Winner Take All
From the Pit
Screen writers have made a handy formula for all war films: America's invincible strength. As good moviegoers know, our country has won even those wars in which we actually didn't do too well. And in that misunderstanding during the sixties, if you have seen enough movies, you realize that both sides won. But the scenarists, aware that other countries might also claim impressive win records, have shown us that in wars among foreigners, our friends always win. "Even more impressive, our best friends beat middling acquaintances.
The hierarchy of battle victories is highly important to a writer. Foremost, of course, is the proposition that Americans win all wars and most skirmishes. This dictum also applies to Indians, unless pitted against real, government-type Americans. In the latter case, the Indians are pretty sneaky about fighting, almost always attacking the women and children hidden in the wagons. Naturally this deprives the wily natives of their benefits as citizens.
Just as we can beat the field, our pals the British are almost as unbeatable, regularly whipping the French. It is only against the stalwart American (known with withering scorn as "Colonist") that a hero of Duquesne or the Peninsula loses his sense of strategy and decency.
The next victorious nation is France, a little too slick and suave to defeat honest, persevering Anglo Saxons, as the Scarlet Pimpernel and countless Napoleonic pictures show. But they always beat the rest of Europe, and delight in thrashing picturesque Arabs. After the French, there is no really powerful nation always assured of the victory our favor brings. Generally, though, an underdog people or nation can be counted on to lick the oppressor, especially if an itinerant American adventurer falls in love with the rebel leader's daughter (played by Patricia Medina).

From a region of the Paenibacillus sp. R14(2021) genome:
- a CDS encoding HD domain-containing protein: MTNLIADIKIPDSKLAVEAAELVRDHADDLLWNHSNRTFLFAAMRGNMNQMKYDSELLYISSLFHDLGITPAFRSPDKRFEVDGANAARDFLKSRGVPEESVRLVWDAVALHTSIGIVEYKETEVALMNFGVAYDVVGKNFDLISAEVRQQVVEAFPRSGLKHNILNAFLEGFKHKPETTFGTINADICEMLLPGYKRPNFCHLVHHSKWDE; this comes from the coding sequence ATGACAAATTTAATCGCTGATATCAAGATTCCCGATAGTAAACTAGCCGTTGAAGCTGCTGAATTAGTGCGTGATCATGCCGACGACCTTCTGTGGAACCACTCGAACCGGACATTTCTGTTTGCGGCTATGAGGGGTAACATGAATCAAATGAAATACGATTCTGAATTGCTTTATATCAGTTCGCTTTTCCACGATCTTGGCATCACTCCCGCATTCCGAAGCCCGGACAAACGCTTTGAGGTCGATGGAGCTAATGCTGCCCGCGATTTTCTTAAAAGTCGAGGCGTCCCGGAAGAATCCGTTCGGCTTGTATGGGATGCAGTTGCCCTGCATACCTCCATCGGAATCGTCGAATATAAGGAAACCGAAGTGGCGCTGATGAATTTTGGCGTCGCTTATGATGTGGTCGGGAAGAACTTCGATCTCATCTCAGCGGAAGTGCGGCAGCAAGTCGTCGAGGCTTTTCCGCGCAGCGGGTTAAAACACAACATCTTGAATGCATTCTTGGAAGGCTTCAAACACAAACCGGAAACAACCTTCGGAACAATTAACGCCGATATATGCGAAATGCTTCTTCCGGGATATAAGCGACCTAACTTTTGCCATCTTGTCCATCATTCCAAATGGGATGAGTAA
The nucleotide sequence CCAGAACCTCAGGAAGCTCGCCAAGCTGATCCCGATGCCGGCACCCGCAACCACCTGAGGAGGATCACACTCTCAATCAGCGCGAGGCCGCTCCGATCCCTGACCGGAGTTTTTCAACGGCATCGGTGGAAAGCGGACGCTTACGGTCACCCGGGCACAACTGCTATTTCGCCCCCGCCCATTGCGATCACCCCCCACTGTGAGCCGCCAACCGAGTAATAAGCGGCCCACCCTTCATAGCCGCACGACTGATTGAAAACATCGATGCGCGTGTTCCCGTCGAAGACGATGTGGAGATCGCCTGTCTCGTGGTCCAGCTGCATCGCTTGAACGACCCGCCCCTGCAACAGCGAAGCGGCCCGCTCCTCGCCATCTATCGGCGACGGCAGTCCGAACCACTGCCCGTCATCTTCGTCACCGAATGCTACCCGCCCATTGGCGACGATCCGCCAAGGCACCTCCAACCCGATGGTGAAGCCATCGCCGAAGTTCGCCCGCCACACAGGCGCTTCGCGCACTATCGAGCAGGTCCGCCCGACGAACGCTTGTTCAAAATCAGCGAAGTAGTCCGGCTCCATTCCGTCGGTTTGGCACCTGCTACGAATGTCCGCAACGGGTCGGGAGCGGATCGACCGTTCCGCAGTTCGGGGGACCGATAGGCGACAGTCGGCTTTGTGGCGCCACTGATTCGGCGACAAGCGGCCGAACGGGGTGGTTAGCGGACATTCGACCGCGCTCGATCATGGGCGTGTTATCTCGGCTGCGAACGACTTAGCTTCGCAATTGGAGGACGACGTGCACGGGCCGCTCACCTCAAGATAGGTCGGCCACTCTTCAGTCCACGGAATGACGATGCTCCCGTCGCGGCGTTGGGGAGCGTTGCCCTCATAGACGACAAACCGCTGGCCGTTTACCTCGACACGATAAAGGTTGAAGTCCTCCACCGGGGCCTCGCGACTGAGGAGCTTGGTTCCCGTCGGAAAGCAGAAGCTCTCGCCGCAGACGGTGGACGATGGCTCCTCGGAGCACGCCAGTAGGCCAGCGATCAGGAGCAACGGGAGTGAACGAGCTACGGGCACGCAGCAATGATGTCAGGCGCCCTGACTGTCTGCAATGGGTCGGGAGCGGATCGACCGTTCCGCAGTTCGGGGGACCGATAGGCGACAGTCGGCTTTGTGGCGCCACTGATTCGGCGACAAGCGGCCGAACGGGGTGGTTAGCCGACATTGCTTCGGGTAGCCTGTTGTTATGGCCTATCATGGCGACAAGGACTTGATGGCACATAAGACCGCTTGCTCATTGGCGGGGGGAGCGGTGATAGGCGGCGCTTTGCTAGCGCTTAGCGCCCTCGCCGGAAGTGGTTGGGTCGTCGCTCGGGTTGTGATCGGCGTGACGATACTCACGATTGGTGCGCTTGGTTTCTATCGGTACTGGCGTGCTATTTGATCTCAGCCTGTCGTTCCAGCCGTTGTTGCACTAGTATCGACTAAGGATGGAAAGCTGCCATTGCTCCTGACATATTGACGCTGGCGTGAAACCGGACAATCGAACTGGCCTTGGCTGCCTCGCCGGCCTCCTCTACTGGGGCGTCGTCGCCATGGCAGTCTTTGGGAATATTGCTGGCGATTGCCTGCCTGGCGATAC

Until very recently, Germany was the one nation simply unable to beat any European nation. There was of course, 1870. But several pictures have pegged that in its true light: the first minor skirmish of World War I. Now the nation seems to be getting stronger; in The Devil Makes Three and The Search they help Americans beat both Nazis and Russians.
Historically there is only one possible victory for the Teuton, and that's against The Yellow Horde. On the other hand, this is indeed shallow praise, since the most trivial of European powers can spot the Yellow Horde both nefarious cunning and staggering odds, and still win handily. If the European power happens to be a troop of English bow-men who took a wrong turn at Vienna on the way to a Crusade, the slaughter is appalling. Studios have teetered on the rim of bankruptcy hiring enough extras to present realistically the number of Orientals slain under these circumstances.
When, as in The Black Rose, one Yellow Horde meets another, the one with some perceptible religion will triumph after horrible and chastening suffering. In the forthcoming Genghis Khan, however, the script writers are cast adrift without a hint as to American preference, none of the combatants being particularly religious and all being equally crafty and barbaric. Until the Horde tangles with Europeans near the end, there should be some terrific battles, with the victory to the strong rather than the popular.